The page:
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Three non-starters who will have a major impact on the ‘23 season for Mizzou

The starting 22 will receive all of the headlines on game day, but to win in the SEC, you have to have quality depth.

COLLEGE FOOTBALL: NOV 06 Liberty at Ole Miss Photo by Chris McDill/Icon Sportswire via Getty Images

With there still being question marks about who will start at some key spots for the Tigers next Thursday against South Dakota, few fans are focused on the players suiting up for the second string.

But, if 11 years of SEC football has taught Missouri anything, it’s that you need quality depth to compete week-in and week-out against an SEC schedule. When Mizzou has been at its best, it’s been because the Tigers can go two or three deep on the depth chart with little concern.

Everywhere you look there are stars on this 2023 roster, but stars don’t make a team. Thus, there are a handful of backups that will need to make signifigant impacts if Mizzou is to have the season it envisions.

COLLEGE FOOTBALL: DEC 22 Lockheed Martin Armed Forces Bowl - Missouri v Army Photo by Nick Tre. Smith/Icon Sportswire via Getty Images

EJ Ndoma-Ogar

Offensive Lineman | Redshirt Junior

The former 4-star recruit and Oklahoma Sooner was expected to play a major role on the 2021 and 2022 offensive lines, but inconsistency and injuries caused him to only appear in ten games and start in two over that span.

Still, at 6-foot-3, 335 lbs., Ndoma-Ogar is tough to keep on the bench. He was fairly raw coming out of high school and has yet to take the necessary steps toward becoming a reliable offensive lineman at this level, but with his natural ability and a couple years under Eliah Drinkwitz and Co., 2023 can be his breakthrough season. Albeit in high school, here is what Ndoma-Ogar is capable of, and why he held offers from Alabama, Tennessee, Georgia and more:

The influx of transfers Marcellus Johnson and Cam’Ron Johnson likely slides Ndoma-Ogar to the second string, but with how the injury bug hit the offensive line room last year, having a quality backup is mandatory. Ndoma-Ogar should fill that role and begin to come into his own this season, and if he can live up to his high-school billing, then the O-line will receive a much-needed boost.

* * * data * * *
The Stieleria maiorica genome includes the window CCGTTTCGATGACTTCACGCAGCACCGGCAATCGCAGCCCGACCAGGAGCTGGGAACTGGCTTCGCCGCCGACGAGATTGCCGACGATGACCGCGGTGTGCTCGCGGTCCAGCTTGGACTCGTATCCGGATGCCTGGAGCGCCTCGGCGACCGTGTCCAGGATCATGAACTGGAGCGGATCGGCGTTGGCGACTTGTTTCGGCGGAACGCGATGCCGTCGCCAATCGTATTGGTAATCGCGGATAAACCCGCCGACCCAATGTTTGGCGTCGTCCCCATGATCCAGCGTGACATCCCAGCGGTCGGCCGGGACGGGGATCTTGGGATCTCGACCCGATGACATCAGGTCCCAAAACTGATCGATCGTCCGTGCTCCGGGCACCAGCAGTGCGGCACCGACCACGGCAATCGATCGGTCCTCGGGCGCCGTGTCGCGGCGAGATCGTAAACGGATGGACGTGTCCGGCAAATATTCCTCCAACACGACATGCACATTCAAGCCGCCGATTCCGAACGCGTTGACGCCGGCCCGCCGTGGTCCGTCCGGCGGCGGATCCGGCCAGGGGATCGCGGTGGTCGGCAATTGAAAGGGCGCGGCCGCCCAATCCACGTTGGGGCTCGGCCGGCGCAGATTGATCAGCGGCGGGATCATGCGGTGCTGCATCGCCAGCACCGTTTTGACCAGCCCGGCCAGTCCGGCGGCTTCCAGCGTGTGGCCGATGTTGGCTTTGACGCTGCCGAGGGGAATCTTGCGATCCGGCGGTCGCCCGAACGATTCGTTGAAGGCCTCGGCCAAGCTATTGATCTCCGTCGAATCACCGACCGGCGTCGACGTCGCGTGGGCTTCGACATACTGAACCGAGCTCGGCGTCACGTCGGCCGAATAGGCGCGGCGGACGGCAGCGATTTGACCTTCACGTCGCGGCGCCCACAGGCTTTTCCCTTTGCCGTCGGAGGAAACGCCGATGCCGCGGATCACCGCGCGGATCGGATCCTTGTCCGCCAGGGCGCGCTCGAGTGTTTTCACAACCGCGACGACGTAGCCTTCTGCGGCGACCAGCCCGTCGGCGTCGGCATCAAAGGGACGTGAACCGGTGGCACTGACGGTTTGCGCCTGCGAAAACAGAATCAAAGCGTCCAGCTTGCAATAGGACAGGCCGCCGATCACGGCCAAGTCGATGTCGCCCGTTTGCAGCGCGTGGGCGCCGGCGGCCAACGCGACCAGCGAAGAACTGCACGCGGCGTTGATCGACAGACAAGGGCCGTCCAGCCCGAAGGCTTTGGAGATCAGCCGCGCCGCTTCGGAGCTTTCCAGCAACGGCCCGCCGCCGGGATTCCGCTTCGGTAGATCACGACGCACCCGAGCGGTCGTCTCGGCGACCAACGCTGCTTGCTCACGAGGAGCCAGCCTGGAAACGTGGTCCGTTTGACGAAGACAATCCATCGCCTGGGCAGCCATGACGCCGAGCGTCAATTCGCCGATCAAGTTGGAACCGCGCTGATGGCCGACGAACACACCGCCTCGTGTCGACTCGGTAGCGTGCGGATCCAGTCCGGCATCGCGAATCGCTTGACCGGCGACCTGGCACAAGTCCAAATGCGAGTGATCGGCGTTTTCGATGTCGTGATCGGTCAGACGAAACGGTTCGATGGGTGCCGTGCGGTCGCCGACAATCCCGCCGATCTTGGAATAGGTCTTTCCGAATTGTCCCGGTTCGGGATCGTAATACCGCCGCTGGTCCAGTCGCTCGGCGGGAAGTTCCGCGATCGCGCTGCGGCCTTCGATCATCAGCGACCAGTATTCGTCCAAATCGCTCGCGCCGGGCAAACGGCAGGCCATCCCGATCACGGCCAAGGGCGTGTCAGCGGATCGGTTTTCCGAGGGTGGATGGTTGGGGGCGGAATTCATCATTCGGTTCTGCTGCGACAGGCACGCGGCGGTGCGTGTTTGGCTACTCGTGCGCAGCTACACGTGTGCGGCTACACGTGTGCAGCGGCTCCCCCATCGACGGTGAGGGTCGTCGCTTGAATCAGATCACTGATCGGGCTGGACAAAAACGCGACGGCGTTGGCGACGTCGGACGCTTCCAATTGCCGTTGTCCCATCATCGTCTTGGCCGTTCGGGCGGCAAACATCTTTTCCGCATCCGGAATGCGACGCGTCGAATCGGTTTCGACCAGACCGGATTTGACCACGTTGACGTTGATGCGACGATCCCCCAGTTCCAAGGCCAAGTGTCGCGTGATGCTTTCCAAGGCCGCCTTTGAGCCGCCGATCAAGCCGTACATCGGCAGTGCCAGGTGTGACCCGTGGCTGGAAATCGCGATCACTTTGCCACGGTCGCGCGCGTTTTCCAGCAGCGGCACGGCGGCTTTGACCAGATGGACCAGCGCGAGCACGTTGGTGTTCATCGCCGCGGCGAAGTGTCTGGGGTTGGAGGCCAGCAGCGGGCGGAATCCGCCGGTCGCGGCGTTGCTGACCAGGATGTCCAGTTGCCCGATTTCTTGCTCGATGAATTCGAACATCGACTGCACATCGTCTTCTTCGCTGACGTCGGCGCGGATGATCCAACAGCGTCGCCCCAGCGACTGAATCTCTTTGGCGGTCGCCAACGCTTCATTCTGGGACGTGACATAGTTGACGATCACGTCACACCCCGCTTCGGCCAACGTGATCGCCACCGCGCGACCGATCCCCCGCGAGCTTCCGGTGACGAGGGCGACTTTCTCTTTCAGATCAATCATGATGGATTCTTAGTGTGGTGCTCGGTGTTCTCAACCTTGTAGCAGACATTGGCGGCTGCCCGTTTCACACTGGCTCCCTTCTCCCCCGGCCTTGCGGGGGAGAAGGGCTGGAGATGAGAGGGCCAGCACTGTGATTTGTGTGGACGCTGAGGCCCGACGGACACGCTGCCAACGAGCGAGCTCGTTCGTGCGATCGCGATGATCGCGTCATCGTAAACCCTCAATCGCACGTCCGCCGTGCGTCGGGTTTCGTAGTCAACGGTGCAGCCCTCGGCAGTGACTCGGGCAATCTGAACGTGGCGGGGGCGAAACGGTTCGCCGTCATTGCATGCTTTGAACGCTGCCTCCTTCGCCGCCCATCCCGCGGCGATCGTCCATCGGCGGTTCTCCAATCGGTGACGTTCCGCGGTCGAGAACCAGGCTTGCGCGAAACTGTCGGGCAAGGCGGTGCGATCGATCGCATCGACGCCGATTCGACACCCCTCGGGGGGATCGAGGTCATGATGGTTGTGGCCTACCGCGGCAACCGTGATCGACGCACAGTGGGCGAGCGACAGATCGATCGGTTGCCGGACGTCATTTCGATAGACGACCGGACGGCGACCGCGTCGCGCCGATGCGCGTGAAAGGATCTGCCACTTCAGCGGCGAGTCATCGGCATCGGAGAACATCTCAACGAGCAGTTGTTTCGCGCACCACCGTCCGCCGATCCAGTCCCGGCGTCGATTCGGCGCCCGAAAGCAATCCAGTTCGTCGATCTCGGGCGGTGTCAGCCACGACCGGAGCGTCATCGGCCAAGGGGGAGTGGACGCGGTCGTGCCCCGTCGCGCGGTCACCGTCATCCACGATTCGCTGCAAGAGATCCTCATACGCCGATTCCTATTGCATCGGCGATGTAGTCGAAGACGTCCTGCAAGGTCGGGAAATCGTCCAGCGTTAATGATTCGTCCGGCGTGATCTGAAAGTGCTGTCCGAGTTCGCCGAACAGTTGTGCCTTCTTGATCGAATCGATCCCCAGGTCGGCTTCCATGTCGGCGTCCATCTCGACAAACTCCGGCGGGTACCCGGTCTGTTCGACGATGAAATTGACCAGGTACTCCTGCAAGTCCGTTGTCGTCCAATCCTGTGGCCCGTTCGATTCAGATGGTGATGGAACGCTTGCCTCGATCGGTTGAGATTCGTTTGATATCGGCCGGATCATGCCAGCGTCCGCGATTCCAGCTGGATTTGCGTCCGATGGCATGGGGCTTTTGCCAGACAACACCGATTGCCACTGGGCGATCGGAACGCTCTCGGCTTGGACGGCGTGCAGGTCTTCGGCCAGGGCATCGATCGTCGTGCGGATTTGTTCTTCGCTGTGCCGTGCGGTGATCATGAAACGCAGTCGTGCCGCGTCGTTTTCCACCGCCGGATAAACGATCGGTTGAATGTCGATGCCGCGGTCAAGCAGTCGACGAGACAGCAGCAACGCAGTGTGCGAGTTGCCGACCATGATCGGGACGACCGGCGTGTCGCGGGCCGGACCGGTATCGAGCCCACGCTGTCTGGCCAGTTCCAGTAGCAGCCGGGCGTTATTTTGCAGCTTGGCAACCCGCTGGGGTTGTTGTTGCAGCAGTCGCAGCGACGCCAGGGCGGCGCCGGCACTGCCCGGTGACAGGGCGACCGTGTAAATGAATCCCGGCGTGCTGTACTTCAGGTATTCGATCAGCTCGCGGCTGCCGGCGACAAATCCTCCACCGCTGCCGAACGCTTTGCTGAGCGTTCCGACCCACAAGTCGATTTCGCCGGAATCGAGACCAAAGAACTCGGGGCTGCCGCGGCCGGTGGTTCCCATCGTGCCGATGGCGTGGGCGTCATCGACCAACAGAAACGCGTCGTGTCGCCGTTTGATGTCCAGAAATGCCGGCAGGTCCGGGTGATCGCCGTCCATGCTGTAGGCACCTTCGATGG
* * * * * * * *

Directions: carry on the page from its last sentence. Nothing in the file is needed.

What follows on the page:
COLLEGE FOOTBALL: OCT 01 Georgia at Missouri

Dameon Wilson/Triston Newson

Linebackers | Redshirt Sophomore/Redshirt Senior

I cheated and took two players here, but either (or both) of them could become the needed complement to the duo of Chad Bailey and Ty’Ron Hopper this season. Newson, a transfer from Northeast Mississippi C.C., caught the attention of the coaching staff in the spring and has continued to surprise people with his ability through fall camp. At 6-foot-2, 222 lbs. with great burst in the open field, Newson already has the build and athleticism to step in and compete in the SEC. His instincts from the second level also appear to be well-polished, making it tough to keep him off the field despite the quality of players in front of him.

For context, here’s some of Newson’s film from JUCO:

Wilson, albeit likely not as physically gifted as Newson, has the benefit of experience within the program. After redshirting in ‘21, the former 4-star recruit appeared in 12 games and started twice last season, recording 16 tackles, a fumble recovery and a blocked kick. Wilson’s high IQ and toughness were on full display when he was on the field, and he only figures to improve with another offseason of work under Blake Baker.

It’s a coin toss for which of these guys steps up and becomes the main guy to spell Hopper and Bailey, but both of them have bright futures in Columbia.

COLLEGE FOOTBALL: NOV 06 Liberty at Ole Miss Photo by Joe Robbins/Icon Sportswire via Getty Images

Dannis Jackson

Wide Receiver | Redshirt Senior

Of all the incoming transfers for Mizzou this offseason, one could make an argument that Jackson was talked about the least. The former Ole Miss Rebel arrived in Oxford as a highly-touted prospect, having competed in the Under Armour All-American Game and ranking as a 4-star recruit according to all major recruiting services.

Jackson played sparingly in 2019 and 2020 before having his most productive season (12 catches, 244 yards, 2 TDs) in 2021. However, he did not appear for the Rebels in 2022, and Jackson opted to transfer to Mizzou in January.

Speed is the name of the game for Jackson, as he averaged just over 20 yards per catch in ‘21 and can burn cornerbacks at a moment’s notice. He won’t win many jump balls at 5-foot-11, but that won’t matter if he has 2-3 yards of separation.

With the departure of Dominic Lovett, the Tigers lack a proven downfield threat in the passing game. Luther Burden III struggled in 50/50 ball scenarios and is moving to the slot. Mookie Cooper’s 5-foot-9 frame mainly keeps him within 10 yards of the line of scrimmage, and Mekhi Miller usually lives in the slot. Theo Wease Jr. has the size and athleticism to be effective downfield, but he lacks the game-changing speed that Jackson possesses.

Thus, there is an available role for the Ole Miss transfer should be take advantage of it. Having that downfield threat would go a long way in opening up the offense and forcing defenses to respect the vertical passing game, all things that would make life easier on Brady Cook and the running game.

Jackson likely won’t be able to take a starting spot away from the likes of Burden, Cooper, Wease or Miller, but he could certainly find his niche and work his way into the rotation as a big-play threat.